We are always learning along a continuum - in any dojo there will be people who cannot throw me and people I cannot throw. So yeah, with a newbie, I actually keep my idealized ukemi a step ahead of their nagewaza and not only fall for them, but guide them through my body. Past that, my willingness to allow myself to be moved is based on starting the first time as uke with total cooperation, attacking to their center and then essentially allowing nage to lead as long as she has found some kind of connection to me (the kind being related to a sense of her skill level) and letting myself follow where her leading is taking me. If she disconnects I let her know and let her refind it rather than start over. With peers and seniors of course I expect more and don't simply follow nor do I resist statically if they mess up, but gently ramp up my own attack on their center to give feedback that can be used to self-correct.
I don't see my interactions at the dojo as "winning."
FWIW, there were a couple of dojos I was a member of that were not paragons of cooperation. They also were nothing about what you would call "aiki" - they were purely into the mechanics of imposing the asked for technique with lots of muscle power regardless of the form of uke's attack. So I don't have a very high opinion of non-cooperative training.
However my view is that within cooperation there can be, and should be, the contract between partners to test one's limits.
I believe it is Chuck Clark whose teaching is based on the principle that one should succeed 90% of the time in order to learn. I think this is true, whether the partner practice is slow and aiming for feeling connection or faster and working on the form of a specific technique - it is in the 10% failure that one learns what is needed in order to progress and in the 90% success that one starts building the incremental muscle memory (for lack of a better term) that drills the skill in.
I think part of the problem may be semantic. Bear w/ me for a moment on this: I have felt/seen two very different kinds of aikido, as have many of us: the "wow that was a strong throw that sent me across the dojo" and the "wow how the heck did I end up here". I think for many of us the goal is the more elusive, harder to find latter feeling.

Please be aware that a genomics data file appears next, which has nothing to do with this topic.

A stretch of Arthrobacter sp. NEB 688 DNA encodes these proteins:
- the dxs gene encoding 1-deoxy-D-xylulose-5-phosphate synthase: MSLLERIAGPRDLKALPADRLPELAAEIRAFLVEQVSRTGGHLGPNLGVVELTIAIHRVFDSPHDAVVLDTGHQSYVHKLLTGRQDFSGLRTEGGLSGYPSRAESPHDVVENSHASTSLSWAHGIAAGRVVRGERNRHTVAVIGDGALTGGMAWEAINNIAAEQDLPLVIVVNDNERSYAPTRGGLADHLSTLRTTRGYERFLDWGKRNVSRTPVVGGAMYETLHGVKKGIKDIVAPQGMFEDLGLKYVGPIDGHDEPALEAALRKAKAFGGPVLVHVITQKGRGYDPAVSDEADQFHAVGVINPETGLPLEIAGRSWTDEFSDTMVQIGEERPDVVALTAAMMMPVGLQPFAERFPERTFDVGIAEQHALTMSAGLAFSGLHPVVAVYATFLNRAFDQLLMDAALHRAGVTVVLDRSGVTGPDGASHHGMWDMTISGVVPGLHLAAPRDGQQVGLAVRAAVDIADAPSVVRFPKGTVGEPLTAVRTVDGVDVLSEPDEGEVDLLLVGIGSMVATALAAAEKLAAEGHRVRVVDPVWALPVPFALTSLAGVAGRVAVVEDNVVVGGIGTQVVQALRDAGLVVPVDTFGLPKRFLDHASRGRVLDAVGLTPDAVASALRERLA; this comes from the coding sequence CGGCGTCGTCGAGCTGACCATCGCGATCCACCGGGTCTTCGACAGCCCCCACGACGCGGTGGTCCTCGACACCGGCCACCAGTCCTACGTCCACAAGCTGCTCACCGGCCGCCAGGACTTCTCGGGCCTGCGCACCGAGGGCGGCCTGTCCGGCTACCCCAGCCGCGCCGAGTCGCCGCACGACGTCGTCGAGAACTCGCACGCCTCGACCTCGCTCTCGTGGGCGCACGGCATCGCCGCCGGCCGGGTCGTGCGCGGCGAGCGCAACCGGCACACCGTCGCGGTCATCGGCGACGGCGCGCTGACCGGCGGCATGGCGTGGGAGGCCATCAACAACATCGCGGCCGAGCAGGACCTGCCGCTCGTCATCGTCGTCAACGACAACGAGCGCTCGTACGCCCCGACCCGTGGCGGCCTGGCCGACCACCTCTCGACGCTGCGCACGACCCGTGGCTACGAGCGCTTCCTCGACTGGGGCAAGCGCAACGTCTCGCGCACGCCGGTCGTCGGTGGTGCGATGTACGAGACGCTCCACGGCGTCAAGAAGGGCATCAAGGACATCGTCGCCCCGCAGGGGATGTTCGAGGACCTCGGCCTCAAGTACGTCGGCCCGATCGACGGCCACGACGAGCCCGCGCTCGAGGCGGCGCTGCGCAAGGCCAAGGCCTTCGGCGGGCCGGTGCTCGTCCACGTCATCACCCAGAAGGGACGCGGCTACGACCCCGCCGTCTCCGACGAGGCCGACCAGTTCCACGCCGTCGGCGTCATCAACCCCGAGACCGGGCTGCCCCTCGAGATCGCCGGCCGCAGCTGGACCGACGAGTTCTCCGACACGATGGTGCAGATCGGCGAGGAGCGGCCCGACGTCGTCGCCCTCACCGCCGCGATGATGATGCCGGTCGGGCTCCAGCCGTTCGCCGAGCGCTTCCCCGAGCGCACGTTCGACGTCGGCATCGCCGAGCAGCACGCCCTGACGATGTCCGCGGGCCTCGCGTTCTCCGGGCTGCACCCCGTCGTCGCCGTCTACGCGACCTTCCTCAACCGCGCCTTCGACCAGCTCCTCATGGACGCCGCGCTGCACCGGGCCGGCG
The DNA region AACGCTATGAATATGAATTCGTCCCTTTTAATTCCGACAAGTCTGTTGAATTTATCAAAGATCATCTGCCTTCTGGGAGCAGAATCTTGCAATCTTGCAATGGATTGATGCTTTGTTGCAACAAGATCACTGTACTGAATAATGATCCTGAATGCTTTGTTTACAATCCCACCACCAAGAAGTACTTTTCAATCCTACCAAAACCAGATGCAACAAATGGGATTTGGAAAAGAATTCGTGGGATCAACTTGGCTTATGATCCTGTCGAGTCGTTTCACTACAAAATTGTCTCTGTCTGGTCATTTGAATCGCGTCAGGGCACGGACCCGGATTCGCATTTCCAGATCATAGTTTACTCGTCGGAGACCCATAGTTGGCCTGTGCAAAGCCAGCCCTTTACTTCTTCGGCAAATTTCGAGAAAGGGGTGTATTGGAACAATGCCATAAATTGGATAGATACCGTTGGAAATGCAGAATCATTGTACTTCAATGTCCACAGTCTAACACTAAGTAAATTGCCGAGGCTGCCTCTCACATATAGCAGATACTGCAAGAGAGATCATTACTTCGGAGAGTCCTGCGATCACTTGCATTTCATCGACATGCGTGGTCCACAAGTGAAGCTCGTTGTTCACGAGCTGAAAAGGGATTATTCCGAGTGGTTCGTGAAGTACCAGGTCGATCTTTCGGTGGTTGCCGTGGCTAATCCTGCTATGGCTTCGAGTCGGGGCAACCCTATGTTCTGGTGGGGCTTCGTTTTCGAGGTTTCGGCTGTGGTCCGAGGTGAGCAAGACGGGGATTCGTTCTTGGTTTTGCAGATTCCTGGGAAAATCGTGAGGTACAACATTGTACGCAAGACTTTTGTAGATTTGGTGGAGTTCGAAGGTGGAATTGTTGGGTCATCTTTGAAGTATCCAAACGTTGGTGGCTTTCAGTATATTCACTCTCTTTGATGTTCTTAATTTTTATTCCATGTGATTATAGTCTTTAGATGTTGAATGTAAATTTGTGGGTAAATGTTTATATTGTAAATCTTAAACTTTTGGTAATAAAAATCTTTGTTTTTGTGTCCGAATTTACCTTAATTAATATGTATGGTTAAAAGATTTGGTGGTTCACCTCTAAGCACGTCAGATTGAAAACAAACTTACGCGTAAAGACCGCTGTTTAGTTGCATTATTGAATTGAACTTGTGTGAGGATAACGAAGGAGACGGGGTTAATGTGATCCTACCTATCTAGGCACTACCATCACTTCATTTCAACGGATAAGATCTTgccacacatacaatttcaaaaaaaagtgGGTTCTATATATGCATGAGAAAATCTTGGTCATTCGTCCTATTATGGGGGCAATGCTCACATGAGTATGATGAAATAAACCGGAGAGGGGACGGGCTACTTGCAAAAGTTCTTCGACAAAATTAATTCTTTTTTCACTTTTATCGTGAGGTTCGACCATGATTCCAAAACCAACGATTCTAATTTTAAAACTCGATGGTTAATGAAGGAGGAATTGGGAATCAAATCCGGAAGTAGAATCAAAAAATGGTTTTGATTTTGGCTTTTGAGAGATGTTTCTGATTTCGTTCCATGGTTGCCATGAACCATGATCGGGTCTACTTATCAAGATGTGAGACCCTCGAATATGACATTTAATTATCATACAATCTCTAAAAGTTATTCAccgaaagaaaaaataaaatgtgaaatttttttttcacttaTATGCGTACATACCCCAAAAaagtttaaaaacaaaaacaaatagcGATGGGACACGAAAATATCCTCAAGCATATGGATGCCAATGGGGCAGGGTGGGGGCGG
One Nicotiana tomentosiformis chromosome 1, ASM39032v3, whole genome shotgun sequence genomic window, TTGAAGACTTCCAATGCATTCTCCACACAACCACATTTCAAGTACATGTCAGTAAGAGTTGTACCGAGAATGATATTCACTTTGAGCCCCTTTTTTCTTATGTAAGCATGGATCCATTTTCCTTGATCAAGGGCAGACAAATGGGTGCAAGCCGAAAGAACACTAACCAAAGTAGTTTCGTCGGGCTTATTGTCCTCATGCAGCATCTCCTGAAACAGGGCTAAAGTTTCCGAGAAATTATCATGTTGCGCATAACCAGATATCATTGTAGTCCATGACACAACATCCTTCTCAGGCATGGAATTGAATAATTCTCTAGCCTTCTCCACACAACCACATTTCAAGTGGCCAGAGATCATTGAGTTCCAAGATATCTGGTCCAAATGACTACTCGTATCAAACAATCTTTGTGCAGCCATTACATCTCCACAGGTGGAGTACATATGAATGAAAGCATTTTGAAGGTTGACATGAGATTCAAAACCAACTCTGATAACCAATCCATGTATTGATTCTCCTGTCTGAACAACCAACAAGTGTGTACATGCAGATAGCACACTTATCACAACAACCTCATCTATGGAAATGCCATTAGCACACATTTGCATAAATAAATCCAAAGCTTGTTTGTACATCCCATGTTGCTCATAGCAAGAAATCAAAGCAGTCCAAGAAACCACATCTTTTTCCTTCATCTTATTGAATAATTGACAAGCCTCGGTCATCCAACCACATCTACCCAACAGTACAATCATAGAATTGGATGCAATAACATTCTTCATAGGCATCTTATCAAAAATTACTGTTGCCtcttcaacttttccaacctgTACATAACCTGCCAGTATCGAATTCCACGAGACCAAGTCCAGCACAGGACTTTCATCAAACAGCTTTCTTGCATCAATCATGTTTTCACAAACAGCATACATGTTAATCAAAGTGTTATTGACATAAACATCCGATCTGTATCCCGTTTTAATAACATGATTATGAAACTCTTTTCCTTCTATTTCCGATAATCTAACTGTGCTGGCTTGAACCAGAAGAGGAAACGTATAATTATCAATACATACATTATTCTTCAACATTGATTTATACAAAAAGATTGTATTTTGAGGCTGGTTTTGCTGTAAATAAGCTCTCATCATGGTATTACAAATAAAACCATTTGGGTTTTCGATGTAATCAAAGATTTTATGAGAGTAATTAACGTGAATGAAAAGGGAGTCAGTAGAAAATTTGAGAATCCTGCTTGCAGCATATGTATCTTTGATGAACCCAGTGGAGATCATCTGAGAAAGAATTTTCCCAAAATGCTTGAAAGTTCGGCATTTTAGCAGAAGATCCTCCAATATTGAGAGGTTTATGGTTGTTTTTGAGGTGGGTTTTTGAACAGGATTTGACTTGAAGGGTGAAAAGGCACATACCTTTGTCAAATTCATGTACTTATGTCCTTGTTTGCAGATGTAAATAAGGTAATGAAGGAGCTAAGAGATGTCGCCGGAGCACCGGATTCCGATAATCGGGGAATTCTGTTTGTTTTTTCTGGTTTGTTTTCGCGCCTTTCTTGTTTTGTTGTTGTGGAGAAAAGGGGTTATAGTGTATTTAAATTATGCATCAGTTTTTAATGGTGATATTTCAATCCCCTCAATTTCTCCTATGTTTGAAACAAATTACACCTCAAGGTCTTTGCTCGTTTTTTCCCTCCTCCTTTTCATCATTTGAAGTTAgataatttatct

I think we're saying essentially the same thing. Testing in a cooperative manner as a means to grow. Actually I think most people in all forms of Budo practice and think that way. It was how most of us learned. The differences seem to be where we go -from- there.
Do we stress test? This can some into play in any art.
Stress test #1:
So if we leave Ki or Aiki out of the equation, it becomes a question of how much stress or what are our goals in learning self defense or to fight. The levels of ukemi etc. Those goals are fairly straight forward, those debates have been had, and many have found their own solutions.
Stress test #2
With IP/aiki we have the same questions to ask. How much stress, when to we up it, and against who? I see it as a very straight forward model that fits into Aikido and any other art very well.
So when you write of "center driven power to a level where few can stop you?" I have a feeling that however you may mean it, for many on Aikiweb this smacks of the style of aikido they have experienced (as I did in dojos like the couple I used to train at a long time ago) and are not interested in doing.
The culmination of attaining a level of power where few can stop you does not have to be a power play though is it? And it very much can lead and does lead to the "How the heck did that happen?" feeling. You know...the kind that leaves a smile on your face. That is the goal that most I know who pursue this work are finding fun and even amusing. I don't think anyone is seeing it as a sort of bully boy attitude. I know I don't. I see it as a heck of a lot of fun, and intriguing mind game and physical challenge that is very relaxing and mentally taxing.
I think walking away with a smile on our faces, and even laughing out loud while doing it beings a different definition to power.
I'll try to find it but a YiQuan teacher mentions much the same thing that Tohei did. THat when you practice this way and the opponent feel himself sent away, it leaves a look of surprise and wonder on their faces.
It sort of makes Ueshiba's model of making peace out of an enemy come to life again.